Simone Stevens

Interview Highlights
Q: Do you believe dance can be a platform for social justice topics? If so, how? and/or Have you used your art form to make a difference?
Yes. First of all, it depends who is telling the story. I think that is a direct way you are able to reach so many people, by not having one race or just one ‘look’ onstage.You’re able to portray these stories through different vessels that one person alone can not tell but if you tell it collectively it will have a larger impact.

Q: How has the COVID-19 pandemic affected you as a performing artist?
Cerqua started the week before everything shut down. We were in rehearsal one week before we had to cancel. We may go back next week but it’s not looking likely, so everything is just on hold. Also because of that I work at Trader Joe’s and I still have to go to work. It has been emotionally draining. I feel like I am kind of starting to get into a routine again — a new normal, I guess. I have time now to sit and think. I am very tired after work — I am full time now because they need people to work at Trader Joe’s. I don’t have the space to move, which is frustrating. I have had time to internally process and I have been writing again to process in a different way.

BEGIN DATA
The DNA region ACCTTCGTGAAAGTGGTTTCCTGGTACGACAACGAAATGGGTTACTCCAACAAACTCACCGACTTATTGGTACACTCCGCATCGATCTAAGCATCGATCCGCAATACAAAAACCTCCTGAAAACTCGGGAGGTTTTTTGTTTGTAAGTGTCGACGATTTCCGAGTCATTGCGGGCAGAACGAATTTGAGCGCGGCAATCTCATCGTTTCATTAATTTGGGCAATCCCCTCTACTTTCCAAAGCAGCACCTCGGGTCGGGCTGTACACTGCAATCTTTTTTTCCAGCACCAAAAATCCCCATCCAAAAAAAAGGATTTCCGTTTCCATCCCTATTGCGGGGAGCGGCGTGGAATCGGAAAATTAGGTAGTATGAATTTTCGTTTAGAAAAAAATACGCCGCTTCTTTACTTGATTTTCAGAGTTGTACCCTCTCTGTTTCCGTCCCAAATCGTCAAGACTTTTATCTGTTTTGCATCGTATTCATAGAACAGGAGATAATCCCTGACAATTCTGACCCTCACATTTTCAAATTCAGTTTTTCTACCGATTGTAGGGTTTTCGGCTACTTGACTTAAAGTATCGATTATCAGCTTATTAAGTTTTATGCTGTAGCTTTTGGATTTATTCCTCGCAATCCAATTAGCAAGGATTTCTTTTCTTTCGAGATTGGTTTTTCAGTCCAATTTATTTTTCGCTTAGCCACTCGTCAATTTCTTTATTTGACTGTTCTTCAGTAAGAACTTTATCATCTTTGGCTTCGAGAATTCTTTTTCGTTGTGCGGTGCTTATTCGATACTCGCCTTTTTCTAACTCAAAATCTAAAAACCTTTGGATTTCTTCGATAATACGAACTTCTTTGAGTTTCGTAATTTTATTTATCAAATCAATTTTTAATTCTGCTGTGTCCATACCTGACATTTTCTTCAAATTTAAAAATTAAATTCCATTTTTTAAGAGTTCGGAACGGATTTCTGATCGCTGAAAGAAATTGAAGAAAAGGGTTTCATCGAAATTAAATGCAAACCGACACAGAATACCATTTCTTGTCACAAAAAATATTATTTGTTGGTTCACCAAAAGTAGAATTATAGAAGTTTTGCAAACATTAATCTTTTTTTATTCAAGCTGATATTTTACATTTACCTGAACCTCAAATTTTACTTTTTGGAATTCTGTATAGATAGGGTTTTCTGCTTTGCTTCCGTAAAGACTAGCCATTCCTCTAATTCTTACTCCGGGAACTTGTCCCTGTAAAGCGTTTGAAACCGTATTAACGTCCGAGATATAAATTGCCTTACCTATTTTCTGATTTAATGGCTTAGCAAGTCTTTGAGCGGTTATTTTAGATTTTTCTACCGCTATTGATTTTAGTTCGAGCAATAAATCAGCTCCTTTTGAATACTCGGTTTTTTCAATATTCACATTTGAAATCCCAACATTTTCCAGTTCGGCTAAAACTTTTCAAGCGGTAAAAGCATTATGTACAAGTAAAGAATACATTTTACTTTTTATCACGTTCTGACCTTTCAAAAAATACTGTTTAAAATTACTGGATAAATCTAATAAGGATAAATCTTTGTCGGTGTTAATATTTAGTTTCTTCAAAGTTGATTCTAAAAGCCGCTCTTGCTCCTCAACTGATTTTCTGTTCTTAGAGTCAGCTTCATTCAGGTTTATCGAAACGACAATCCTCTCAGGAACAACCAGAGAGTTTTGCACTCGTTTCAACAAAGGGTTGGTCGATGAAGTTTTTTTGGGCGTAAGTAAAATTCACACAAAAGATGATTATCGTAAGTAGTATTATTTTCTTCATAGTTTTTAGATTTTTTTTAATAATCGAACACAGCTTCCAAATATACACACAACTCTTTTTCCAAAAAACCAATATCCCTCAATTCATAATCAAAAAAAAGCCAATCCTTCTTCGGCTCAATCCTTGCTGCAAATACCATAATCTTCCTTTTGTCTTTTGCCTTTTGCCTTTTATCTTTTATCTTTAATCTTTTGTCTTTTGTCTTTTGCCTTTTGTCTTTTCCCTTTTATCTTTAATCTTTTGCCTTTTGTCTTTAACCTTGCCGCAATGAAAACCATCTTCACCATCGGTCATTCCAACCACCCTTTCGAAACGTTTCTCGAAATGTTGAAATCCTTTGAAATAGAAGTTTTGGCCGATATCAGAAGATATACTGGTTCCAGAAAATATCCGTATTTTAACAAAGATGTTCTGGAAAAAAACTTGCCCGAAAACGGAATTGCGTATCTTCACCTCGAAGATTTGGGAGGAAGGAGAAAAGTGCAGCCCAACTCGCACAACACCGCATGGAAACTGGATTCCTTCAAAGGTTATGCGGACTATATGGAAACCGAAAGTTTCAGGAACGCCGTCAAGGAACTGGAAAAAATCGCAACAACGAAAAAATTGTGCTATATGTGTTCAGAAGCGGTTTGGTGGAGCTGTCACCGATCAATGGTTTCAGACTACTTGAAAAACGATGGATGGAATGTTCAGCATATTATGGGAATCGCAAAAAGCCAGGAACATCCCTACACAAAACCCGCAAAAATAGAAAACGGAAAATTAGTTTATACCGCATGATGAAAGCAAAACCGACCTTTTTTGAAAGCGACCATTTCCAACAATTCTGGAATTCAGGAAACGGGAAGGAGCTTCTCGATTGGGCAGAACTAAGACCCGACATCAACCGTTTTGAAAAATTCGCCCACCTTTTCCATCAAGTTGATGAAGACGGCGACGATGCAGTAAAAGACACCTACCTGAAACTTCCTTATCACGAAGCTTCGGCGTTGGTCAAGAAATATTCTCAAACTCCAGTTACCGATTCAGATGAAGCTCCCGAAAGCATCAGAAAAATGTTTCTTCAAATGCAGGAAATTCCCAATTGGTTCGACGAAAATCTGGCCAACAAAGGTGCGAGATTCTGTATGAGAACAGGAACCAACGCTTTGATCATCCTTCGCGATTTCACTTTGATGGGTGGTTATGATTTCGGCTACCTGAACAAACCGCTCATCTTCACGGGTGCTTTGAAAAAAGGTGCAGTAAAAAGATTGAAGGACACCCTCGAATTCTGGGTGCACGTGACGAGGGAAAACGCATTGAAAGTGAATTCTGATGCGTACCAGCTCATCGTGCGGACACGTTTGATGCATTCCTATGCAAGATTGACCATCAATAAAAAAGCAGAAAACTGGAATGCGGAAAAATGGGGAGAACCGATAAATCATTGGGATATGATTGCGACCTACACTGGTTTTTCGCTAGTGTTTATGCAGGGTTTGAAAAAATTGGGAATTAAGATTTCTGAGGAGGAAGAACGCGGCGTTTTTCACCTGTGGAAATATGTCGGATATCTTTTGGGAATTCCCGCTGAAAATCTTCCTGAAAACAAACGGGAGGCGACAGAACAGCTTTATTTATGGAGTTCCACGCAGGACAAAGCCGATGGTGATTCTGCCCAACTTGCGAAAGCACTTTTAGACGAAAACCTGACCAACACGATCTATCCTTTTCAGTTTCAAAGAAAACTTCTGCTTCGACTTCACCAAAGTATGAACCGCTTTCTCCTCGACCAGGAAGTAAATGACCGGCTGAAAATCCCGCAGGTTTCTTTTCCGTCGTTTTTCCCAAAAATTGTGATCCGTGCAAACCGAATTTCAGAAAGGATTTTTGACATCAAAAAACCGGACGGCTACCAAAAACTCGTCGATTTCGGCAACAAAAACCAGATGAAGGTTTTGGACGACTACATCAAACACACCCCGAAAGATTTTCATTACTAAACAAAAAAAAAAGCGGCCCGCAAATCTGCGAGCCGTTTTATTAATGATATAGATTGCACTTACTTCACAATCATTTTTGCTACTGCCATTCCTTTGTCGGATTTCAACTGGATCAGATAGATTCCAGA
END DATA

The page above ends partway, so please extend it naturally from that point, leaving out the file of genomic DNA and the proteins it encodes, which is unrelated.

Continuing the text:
Read full interview here

Simone Stevens, an Atlanta native, received her BA in Dance and Minor in Anthropology from Kennesaw State University in July 2017. One year post grad, Stevens moved to Chicago to train on scholarship at the Lou Conte Dance Studio. Stevens has performed works by Alice Klock, Joshua Peugh, Alysia Johnson, and Hanna Brictson among others. She has also performed as a company member with Katlin Bourgeois's Ensemble180. She is currently in her first season with Cerqua Rivera Dance Theater.